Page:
'If Jackie Could Make It, I Could Too'

Minnie Minoso wasn't just the first black player in Chicago White Sox franchise history. The Cuban-American was also baseball's first black Latin star and one of its best players during the golden era of the 1950s. Hall of Famer Orlando Cepeda called the seven-time All-Star "the Jackie Robinson of Latino players."

A star third baseman for the New York Cubans of the Negro Leagues from 1946-48 before signing with the Cleveland Indians organization in 1948, Minoso got his big break after a trade to the White Sox in 1951. Minoso, who played outfield for most of his career, led the American League in triples and steals three times each, and in hit-by-pitch frequency 10 times. He retired from the major leagues in 1964, but continued playing and managing for another decade in Mexico -- and then returned to the White Sox as a coach in 1976, making brief pinch-hit and DH appearances that year and again in 1980 at the age of 55.

Sabermetrician Bill James has ranked Minoso as the 10th-best left fielder in major league history. He has been passed over several times by the Baseball Hall of Fame -- most recently in December by the Hall of Fame's Golden Era Committee. (You'll find arguments for why he should be in the Hall of Fame here and here.)

Now 90, the still-spry Minoso plays an active role with the organization's Amateur City Elite program, which helps inner-city athletes earn college baseball scholarships. Says White Sox vice president of community relations Christine O'Reilly, "There is no better ambassador for White Sox baseball. People meet Minnie and they fall in love with him."

Before he headed to spring training, Minoso stopped by U.S. Cellular Field to talk about his career, baseball's integration and his chances at the Hall of Fame.

Christina Kahrl: In your first season with the White Sox in 1951, you broke the color line for the team. That year, the Sox didn't just post their first winning season since 1943, but they topped 1 million in attendance for the first time in franchise history. It stayed there until they traded you before 1958. Then they traded for you after they lost the World Series in '59, and set a new attendance record in 1961 (1.6 million). So you were an impact guy at the gate. What does that say about your relationship with fans?

Minnie Minoso: The most important thing in my life? The fans. To have a smile, and pay them back with a smile. Sometimes, they might say something bad, and you don't like it? Will you let that get you? No, just smile. That's what I used to do when I was playing. I never thought I was going to do so many things, do so much for the team. I just wanted to play the game and do the best I can, for the fans, for my family, and for the country that I came from, to open the door for somebody else. Sometimes I have to take a lot of things, but I did not want to do anything to hurt somebody who might come to a game the next week. A lot of people don't understand that, and in the beginning, when I did not speak English, I might still understand a bit. But the way I conducted myself, sharing myself with the fans, sharing myself with kids, doing so many things for kids, now I get introduced by fans to their grandchildren.

Kahrl: Was that experience different from playing in the Negro Leagues with the New York Cubans from 1946 to 1948, when you signed with the Indians? How was it different, coming over from Cuba?

Minoso: I said to myself, if Mr. Jackie [Robinson] could make it, I could make it too. I also used to follow Stan Musial, Ted Williams -- my buddy -- and I tried to be like them. They opened the door for me, and whatever I was going to do, I just felt I didn't do anything enough. I just felt that, being around, that I was lucky.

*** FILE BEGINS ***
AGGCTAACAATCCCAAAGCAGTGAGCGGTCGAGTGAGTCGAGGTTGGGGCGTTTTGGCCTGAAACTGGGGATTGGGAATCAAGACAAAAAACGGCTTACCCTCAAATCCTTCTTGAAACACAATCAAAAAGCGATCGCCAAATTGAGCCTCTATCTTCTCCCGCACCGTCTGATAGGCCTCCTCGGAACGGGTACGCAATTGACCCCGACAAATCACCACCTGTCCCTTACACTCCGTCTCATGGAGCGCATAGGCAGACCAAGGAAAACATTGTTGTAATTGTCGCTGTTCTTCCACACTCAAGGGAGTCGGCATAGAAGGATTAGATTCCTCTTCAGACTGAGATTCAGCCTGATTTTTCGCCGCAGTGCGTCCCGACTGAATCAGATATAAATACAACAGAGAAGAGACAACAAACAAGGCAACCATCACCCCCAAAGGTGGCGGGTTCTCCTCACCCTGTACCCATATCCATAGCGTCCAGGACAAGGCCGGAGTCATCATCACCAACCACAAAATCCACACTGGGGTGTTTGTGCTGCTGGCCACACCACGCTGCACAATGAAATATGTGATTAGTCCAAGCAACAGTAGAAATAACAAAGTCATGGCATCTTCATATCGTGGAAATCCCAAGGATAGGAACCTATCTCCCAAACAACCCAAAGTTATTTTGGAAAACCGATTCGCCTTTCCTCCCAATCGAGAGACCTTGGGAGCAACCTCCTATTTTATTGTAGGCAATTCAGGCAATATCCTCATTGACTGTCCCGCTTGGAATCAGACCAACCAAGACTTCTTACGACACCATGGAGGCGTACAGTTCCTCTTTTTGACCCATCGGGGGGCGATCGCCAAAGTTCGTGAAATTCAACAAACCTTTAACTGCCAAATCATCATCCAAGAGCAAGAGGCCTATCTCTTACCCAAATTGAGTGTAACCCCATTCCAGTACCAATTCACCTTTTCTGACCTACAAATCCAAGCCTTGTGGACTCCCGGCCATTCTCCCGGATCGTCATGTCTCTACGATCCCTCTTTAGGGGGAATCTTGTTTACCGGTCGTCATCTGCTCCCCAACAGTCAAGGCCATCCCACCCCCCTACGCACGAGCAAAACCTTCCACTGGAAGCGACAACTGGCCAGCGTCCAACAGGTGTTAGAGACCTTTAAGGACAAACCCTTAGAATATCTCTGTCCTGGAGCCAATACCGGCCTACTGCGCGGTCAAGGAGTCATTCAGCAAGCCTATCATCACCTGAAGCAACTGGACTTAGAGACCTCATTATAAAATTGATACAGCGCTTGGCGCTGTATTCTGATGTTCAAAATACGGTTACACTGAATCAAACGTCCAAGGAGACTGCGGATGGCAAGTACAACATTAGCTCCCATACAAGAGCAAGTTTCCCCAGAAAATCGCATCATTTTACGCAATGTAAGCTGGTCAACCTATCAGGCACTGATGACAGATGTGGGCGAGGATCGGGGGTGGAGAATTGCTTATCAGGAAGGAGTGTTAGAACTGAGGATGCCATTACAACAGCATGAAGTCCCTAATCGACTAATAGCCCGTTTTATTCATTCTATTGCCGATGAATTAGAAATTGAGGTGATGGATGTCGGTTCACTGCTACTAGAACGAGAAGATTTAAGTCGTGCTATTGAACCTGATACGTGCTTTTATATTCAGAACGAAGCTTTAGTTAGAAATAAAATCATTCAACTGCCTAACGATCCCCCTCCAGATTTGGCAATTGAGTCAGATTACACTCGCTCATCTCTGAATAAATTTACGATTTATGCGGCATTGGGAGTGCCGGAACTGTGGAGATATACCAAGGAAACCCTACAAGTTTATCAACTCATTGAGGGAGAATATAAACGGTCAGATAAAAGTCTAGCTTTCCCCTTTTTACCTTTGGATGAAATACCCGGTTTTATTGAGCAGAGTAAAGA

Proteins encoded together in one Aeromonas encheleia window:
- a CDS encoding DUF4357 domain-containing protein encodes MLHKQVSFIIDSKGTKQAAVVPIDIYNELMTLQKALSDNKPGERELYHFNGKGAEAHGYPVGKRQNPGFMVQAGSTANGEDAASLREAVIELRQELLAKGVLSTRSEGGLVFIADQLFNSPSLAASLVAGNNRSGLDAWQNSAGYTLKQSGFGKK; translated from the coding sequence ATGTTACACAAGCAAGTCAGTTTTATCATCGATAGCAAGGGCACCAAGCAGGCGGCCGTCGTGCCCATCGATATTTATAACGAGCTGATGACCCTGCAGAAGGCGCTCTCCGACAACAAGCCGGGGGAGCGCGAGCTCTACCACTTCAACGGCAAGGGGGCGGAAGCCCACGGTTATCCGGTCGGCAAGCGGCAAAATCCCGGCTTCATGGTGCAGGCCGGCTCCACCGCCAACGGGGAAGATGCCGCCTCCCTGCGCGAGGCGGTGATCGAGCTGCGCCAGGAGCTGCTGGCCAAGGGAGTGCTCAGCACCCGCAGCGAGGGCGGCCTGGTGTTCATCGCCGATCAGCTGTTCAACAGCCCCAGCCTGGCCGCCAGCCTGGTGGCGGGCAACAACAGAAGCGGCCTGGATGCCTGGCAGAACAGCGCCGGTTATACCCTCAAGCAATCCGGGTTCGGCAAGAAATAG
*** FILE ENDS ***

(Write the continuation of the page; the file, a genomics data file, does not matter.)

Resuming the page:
Kahrl: Speaking of Musial and Williams, you were just under consideration to by the Golden Era Committee for induction into the Hall of Fame, but you -- and all of the other nine candidates -- fell short of being elected last December.

Minoso: Truly, I'm hurt. You know why? Because I've seen so many guys -- and all of my respect is for them -- get inducted [into Cooperstown], but my records are better. And I played more years. That's what's breaking my heart. I go to these card shows, and most guys there are Hall of Famers. Some of them got in later, but what difference should there be?

This year, nobody was inducted [by the Golden Era Committee]? And you're really telling me that nobody had the quality to be [in the Hall of Fame]? C'mon. It's not just me. Tony Oliva, Billy Pierce, Luis Tiant ... [The committee] should have considered Mike Cuellar, Richie Allen. Are you telling me these guys will never get in? I don't know what to say.

Kahrl: They keep adding these new categories for Hall of Famers. Do you feel there's a difference between them?

Minoso: Don't tell me that maybe I'll get in after I pass away. I don't want it to happen after I pass. I want it while I'm here, because I want to enjoy it.

Kahrl: You look at the numbers, and in the American League in the '50s the best three players were Mickey Mantle, Ted Williams and Minnie Minoso. So why aren't you in the Hall of Fame?

Minoso: That's what I'm asking. They keep calling me and telling me, "Minnie, you didn't get in." But the game doesn't look for favorites, it looks at records, and it looks at what you did in baseball. Even in 1951, when they decided the Rookie of the Year, the New York sportswriters wanted to give it to [Yankees infielder] Gil McDougald, so they gave it to McDougald. [The vote was 13-11.] But The Sporting News said Minnie Minoso was their Rookie of the Year. So even now, people will talk about great White Sox rookies, but other than one or two radio guys, people won't mention Minnie Minoso. But there's nothing I can do.

Kahrl: Did you know when you came over from Cuba in 1946 that baseball would be integrated?

Minoso: I wanted people to know that it didn't really matter where you came from. You're from here or there, and it doesn't really matter. But then, there were two skin colors -- black and white. What was the difference, if you were black and born in Cuba, or black and born here in America? Your skin is black everywhere you go.

I never used to have anything against fans because someone called me a name, or because I had to stay in a different hotel, or had to be in a different place. It was not the fans who made it that way -- it was the law. The law was what said you could not be in one place or another [because of your skin color].

It was not the fans, but they had to learn. When you have a baby, the baby is going to learn from what it sees around the house. You have to show him a different way. But that was the law of the United States. In other countries, they may not have had those laws, but they still had discrimination.